Pigeon research ruffles feathers

A pigeon fitted with Swiss GPS technology (Zurich University)

The discovery that homing pigeons find their way around by following roads and railways has caused a stir in both Switzerland and Britain.

This content was published on February 13, 2004 - 11:13

A Zurich-based scientist accuses a former colleague from Britain’s Oxford University of taking credit for the research.

Hans-Peter Lipp says Tim Guilford conducted press interviews about the findings without acknowledging the work of Swiss researchers.

“I don’t mind competition,” a furious Lipp told swissinfo, “but you can expect a certain degree of honesty - and in this case it has been missing, not a grain of honesty.”

When contacted in Oxford, Guilford defended his research and said he was shocked by the allegations.

“I have never had to deal with such accusations from a former colleague,” Guilford said.

Tracking devices

The research in question - which involved attaching tiny tracking devices to the birds - concluded that some pigeons appear to use landmarks and road junctions as reference points to remember where they are.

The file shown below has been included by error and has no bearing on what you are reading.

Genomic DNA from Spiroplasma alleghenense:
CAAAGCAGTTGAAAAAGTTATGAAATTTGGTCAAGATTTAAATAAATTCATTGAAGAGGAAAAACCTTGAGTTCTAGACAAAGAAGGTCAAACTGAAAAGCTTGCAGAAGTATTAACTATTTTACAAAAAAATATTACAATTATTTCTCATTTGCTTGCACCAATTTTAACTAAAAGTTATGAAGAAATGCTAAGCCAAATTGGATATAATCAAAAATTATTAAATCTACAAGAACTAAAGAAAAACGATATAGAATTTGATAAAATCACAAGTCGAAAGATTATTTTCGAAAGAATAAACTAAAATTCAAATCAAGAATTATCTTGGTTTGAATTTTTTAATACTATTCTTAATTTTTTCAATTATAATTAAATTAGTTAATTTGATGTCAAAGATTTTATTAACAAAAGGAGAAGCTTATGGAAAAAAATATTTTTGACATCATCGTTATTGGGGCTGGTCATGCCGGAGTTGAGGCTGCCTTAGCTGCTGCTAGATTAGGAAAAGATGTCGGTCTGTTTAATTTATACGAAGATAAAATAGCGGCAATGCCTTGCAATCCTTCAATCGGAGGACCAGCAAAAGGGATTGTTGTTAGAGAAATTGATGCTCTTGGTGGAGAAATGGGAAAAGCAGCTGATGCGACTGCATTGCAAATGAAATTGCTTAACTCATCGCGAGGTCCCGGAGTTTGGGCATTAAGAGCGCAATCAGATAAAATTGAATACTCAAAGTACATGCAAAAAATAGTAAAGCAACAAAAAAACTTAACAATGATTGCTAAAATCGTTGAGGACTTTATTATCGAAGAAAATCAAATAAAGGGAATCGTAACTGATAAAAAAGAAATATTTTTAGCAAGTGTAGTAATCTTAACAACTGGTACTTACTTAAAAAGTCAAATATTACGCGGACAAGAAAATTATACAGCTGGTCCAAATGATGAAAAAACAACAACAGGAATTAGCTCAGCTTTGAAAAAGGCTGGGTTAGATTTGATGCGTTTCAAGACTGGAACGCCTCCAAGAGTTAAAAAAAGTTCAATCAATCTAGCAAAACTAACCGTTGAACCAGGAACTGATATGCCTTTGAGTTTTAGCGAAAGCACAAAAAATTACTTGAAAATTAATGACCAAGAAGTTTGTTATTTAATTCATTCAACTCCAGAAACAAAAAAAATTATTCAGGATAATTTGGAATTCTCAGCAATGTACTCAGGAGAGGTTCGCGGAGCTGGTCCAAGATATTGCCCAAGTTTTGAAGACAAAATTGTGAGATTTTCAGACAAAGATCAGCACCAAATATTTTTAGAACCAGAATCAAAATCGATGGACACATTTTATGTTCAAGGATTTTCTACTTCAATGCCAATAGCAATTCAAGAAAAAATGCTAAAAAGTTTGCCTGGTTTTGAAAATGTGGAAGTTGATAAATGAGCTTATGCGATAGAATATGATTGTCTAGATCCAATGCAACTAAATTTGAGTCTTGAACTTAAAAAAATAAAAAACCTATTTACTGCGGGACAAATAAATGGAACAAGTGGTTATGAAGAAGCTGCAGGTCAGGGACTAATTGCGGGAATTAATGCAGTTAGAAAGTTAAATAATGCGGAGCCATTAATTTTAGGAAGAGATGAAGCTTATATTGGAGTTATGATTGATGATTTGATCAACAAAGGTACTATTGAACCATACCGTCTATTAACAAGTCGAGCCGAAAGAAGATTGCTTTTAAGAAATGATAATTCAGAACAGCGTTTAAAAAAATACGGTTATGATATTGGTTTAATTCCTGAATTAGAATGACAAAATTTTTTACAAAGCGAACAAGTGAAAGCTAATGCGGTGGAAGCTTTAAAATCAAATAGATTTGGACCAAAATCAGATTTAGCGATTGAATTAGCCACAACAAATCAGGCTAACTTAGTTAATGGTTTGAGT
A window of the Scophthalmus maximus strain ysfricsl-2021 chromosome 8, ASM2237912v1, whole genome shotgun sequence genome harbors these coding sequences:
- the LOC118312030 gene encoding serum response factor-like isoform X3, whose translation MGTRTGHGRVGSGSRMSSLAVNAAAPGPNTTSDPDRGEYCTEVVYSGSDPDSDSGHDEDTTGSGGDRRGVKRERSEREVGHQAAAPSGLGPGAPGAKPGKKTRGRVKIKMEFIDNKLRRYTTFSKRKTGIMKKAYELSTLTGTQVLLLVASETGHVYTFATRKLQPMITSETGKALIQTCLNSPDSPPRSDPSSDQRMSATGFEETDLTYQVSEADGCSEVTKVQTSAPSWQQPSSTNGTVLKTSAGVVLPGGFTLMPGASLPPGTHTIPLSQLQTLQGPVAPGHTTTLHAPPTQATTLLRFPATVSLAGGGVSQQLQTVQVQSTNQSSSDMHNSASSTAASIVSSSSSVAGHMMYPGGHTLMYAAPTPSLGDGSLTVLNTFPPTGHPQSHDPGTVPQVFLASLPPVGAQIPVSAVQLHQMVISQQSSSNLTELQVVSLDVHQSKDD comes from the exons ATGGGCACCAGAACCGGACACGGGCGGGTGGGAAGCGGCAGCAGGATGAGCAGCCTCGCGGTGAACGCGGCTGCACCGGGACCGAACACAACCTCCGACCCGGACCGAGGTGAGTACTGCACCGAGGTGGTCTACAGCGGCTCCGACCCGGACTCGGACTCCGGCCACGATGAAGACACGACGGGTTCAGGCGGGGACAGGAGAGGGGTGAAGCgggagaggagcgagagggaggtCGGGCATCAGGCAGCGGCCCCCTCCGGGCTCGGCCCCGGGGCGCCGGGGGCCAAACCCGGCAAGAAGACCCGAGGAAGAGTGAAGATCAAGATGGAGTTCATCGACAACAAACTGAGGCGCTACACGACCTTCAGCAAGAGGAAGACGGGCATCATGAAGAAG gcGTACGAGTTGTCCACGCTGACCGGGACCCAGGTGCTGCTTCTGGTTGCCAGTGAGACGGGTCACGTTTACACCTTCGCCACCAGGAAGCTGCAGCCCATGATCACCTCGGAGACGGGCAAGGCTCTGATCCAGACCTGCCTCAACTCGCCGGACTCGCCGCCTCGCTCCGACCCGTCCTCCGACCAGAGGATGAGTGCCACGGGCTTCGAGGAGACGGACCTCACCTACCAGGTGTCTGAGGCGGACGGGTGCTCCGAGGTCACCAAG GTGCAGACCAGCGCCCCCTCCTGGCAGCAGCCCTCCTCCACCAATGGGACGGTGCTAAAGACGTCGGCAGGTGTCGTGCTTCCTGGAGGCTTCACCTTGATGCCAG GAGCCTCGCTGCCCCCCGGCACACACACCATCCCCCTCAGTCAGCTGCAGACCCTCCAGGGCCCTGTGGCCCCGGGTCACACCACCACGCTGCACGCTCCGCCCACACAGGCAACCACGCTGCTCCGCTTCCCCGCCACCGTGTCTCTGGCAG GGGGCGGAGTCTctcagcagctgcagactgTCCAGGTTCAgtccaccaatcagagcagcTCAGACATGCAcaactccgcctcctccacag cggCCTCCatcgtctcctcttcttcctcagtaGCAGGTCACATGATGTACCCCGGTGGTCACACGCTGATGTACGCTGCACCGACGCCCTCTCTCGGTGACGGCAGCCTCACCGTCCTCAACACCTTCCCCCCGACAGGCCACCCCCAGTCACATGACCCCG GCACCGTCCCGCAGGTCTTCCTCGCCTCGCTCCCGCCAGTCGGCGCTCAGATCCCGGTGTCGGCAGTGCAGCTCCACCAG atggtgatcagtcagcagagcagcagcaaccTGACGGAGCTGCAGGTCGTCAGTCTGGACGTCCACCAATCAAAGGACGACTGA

Oxford University told swissinfo in a written statement that it “had been assured” by the British researcher that the findings were “entirely the result of the work carried out by Guilford and his team”.

But university officials concede that the research in Oxford “uses technology developed and supplied by Professor Lipp and associated researchers in Switzerland and Italy”.

Lipp says he had agreed to provide Guilford and his team with data and also the technology to conduct the research.

Supplying technology

Guilford was supplied with a miniature global positioning system - developed by Lipp’s research team and the Federal Institute of Technology in Zurich - to track the flying patterns of the birds.

Oxford University says it will now conduct a review of the material brought to its attention by Lipp, but the Swiss scientist believes the damage has already been done.

“When we were cooperating it was clear that we were competing with each other to some extent,” said Lipp.

“[But] to my knowledge, it is without precedent that somebody rushes to the press in order to distribute findings that have not been verified by anyone else.”

swissinfo, Karin Kamp and Billi Bierling

Key facts

Tim Guilford of Oxford University claims to have discovered that homing pigeons find their way around by following roads, railway lines and other landmarks.
In a ten-year study the University found that some pigeons use landmarks to remember where they are.
It suggested that the natural compasses of the birds are often less important than their knowledge of man-made transportation routes.

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